Bike-hailing firms lobby anew to allow backriding
As Manila returns slowly back to life, motorbikes remain noticeably absent from the highways as transport regulators continue to ban pillion riders amid the ongoing pandemic.
But with public transportation still insufficient to ferry all commuters going back to work, bike-hailing companies like Angkas are lobbying to allow anew backriding although with even more additional safety precautions.
During a press briefing on Friday, Angkas chief transport advocate George Royeca unveiled their prototypes for a “backpack shield,” or high-density acrylic shields strapped to the back of the driver, to isolate them from passengers.
The design is similar to the ones introduced by Jakarta’s bike drivers when it, too, laxed travel restrictions to revive its economy. They’re low-cost, drag-resistant, and deliberately sourced to minimize additional injury to the riders in cases of accidents.
“It’s not a question of whether we want to resume operations, but how we can help out in this crisis,” Royeca said.
Since March, Angkas and the two other bike-hailing companies in the country, JoyRide and MoveIt, have been forced to pivot to food and item deliveries to help their drivers cope with the pandemic.
“Now that most people are allowed to return to work, our riders are excited to ferry passengers again, since that’s really what constitutes much of their income,” he added.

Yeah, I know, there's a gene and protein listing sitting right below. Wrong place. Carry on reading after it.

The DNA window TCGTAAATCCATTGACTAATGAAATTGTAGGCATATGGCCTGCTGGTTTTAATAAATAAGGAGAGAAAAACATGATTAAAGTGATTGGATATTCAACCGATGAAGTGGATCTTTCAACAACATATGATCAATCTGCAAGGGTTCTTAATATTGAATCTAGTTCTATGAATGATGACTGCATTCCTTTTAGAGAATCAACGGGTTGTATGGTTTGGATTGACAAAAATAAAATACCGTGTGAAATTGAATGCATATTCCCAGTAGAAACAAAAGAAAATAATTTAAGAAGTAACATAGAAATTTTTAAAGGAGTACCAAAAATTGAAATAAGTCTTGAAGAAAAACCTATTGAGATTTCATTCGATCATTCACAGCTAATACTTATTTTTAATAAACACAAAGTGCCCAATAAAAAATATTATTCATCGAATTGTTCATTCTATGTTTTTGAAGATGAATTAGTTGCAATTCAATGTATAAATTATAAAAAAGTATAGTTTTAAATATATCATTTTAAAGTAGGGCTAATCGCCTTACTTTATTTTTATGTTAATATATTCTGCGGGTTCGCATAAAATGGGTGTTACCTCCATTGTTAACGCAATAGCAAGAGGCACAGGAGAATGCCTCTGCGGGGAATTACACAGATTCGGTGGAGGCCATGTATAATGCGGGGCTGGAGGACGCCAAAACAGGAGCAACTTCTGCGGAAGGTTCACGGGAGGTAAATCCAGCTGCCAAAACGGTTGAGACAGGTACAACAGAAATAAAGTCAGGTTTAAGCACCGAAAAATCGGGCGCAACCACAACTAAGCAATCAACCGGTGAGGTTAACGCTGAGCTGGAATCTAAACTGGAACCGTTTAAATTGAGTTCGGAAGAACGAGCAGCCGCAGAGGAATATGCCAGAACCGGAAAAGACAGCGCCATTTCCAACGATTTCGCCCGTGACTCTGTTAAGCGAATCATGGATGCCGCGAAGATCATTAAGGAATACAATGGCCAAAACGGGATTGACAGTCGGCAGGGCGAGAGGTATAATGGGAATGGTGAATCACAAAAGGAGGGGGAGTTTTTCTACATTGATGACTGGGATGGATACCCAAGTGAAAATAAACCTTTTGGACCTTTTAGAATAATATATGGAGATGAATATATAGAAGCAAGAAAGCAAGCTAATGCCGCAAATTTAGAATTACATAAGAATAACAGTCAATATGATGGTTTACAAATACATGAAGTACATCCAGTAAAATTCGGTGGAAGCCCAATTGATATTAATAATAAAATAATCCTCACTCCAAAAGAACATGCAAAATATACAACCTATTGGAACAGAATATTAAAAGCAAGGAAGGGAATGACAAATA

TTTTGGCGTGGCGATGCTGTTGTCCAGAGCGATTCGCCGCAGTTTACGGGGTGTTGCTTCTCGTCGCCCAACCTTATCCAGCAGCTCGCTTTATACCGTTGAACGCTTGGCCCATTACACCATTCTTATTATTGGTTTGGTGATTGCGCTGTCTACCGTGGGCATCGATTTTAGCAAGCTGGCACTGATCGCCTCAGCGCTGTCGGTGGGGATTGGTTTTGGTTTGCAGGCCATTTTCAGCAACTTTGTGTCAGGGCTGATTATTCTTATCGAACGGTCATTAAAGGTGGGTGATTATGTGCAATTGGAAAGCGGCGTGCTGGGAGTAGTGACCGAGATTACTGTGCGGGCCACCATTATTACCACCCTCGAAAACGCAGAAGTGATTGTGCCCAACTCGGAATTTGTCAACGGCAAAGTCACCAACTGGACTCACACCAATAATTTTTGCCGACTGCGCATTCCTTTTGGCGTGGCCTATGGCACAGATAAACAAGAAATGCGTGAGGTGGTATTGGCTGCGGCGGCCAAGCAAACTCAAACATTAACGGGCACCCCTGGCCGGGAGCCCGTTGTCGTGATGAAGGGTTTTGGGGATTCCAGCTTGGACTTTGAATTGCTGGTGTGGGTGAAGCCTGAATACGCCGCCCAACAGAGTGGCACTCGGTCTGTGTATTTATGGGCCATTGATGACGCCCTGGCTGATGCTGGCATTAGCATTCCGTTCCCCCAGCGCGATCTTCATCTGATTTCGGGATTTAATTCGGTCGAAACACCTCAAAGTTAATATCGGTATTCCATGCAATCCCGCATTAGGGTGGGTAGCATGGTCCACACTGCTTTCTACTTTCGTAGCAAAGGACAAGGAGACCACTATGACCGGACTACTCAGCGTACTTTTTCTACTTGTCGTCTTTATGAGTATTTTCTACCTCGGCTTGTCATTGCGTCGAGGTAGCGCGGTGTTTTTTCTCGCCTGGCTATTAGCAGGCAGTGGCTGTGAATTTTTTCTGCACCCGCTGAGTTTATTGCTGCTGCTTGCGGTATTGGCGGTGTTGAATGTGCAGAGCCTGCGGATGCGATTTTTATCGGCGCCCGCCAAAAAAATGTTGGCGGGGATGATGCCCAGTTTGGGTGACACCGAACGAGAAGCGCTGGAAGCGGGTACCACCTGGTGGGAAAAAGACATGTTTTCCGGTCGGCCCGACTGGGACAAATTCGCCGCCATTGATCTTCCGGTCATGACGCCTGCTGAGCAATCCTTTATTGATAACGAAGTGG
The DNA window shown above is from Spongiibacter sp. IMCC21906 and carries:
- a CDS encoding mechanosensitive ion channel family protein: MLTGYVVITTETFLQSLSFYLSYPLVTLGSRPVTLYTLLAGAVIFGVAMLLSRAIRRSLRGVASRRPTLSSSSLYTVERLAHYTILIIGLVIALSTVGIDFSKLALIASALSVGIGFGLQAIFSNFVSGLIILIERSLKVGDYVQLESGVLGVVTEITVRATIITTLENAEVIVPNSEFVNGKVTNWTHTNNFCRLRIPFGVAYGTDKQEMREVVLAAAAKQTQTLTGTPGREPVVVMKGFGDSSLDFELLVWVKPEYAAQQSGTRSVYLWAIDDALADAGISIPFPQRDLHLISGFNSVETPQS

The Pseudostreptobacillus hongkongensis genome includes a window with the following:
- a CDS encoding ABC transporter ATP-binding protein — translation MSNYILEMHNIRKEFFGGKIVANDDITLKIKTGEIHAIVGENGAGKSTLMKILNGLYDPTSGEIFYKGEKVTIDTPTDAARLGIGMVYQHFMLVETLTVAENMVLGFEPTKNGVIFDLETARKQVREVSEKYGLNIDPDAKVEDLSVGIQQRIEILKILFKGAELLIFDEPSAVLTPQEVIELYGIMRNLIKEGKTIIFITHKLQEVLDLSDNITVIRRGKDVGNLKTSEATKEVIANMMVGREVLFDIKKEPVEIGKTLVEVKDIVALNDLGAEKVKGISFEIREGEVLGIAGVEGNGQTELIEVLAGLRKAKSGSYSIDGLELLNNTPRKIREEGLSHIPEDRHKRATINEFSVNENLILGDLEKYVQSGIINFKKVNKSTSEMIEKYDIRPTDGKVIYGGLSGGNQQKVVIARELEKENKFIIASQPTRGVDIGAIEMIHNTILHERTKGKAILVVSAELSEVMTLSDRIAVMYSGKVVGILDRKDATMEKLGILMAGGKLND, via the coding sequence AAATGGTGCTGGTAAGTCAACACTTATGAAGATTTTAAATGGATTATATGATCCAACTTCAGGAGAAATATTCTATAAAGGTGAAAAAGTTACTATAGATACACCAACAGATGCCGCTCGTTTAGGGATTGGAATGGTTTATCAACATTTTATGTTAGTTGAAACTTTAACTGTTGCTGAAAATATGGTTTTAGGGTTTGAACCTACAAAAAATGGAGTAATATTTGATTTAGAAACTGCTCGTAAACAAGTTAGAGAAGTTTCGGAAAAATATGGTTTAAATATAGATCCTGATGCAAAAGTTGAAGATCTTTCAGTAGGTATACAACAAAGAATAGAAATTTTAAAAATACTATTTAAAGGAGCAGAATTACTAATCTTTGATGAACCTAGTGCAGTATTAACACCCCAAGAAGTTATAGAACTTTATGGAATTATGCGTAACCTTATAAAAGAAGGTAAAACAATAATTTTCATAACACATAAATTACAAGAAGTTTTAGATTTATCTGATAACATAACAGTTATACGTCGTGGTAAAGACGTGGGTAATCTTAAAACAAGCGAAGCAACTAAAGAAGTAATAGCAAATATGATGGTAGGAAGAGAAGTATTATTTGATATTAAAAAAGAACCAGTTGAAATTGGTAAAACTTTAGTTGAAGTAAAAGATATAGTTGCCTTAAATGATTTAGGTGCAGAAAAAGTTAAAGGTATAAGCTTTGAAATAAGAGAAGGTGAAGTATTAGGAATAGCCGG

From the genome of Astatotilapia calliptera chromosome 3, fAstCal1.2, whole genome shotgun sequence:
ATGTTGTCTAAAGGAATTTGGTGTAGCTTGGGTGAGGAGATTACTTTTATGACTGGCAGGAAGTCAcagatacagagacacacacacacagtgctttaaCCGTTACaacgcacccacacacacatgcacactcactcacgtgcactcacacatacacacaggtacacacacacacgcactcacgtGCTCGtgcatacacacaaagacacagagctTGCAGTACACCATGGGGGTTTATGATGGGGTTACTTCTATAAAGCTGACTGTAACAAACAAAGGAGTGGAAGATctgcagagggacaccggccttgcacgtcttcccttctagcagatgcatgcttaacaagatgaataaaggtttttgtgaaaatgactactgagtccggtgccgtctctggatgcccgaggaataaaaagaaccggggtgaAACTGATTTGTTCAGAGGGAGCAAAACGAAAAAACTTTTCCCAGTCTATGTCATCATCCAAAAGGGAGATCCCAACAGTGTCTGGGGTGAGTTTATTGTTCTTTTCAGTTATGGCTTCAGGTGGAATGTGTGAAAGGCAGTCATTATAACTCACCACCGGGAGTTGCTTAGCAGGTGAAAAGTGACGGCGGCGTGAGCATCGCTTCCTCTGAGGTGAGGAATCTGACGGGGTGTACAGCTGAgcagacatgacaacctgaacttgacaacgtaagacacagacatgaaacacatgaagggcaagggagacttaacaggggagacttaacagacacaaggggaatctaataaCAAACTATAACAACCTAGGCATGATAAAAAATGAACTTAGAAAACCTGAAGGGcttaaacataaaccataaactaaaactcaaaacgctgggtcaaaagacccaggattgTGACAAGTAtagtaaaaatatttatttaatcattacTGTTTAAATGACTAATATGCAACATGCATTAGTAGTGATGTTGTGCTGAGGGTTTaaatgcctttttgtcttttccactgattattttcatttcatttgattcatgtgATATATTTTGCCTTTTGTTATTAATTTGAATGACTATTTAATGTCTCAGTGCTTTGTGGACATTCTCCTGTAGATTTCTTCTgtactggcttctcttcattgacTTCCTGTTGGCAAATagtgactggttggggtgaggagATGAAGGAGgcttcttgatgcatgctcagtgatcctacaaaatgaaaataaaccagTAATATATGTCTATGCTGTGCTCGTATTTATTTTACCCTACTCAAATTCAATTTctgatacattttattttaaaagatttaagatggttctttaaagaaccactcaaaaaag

For former Quezon Rep. Winnie Castelo, the times call for the need “to be more creative under this crisis.”
The backpack shields are still in their prototype stage, as Angkas continues to study its aerodynamics and material to minimize physical harm to the riders.
Castelo suggests to modify the speed limit for bikes to reduce the chances of road accidents.
For Dr. Jun Belizario, dean of the University of the Philippines-College of Public Health, the shields are not a 100-percent guarantee against contracting the virus, “but it can help.”
“We cannot wait for a vaccine to come before motorcycle taxis are allowed to operate again,” Belizario added. “We are suffering because of a lack of opportunities to earn a living compounded by the lack of public transport opportunities during the quarantine.”
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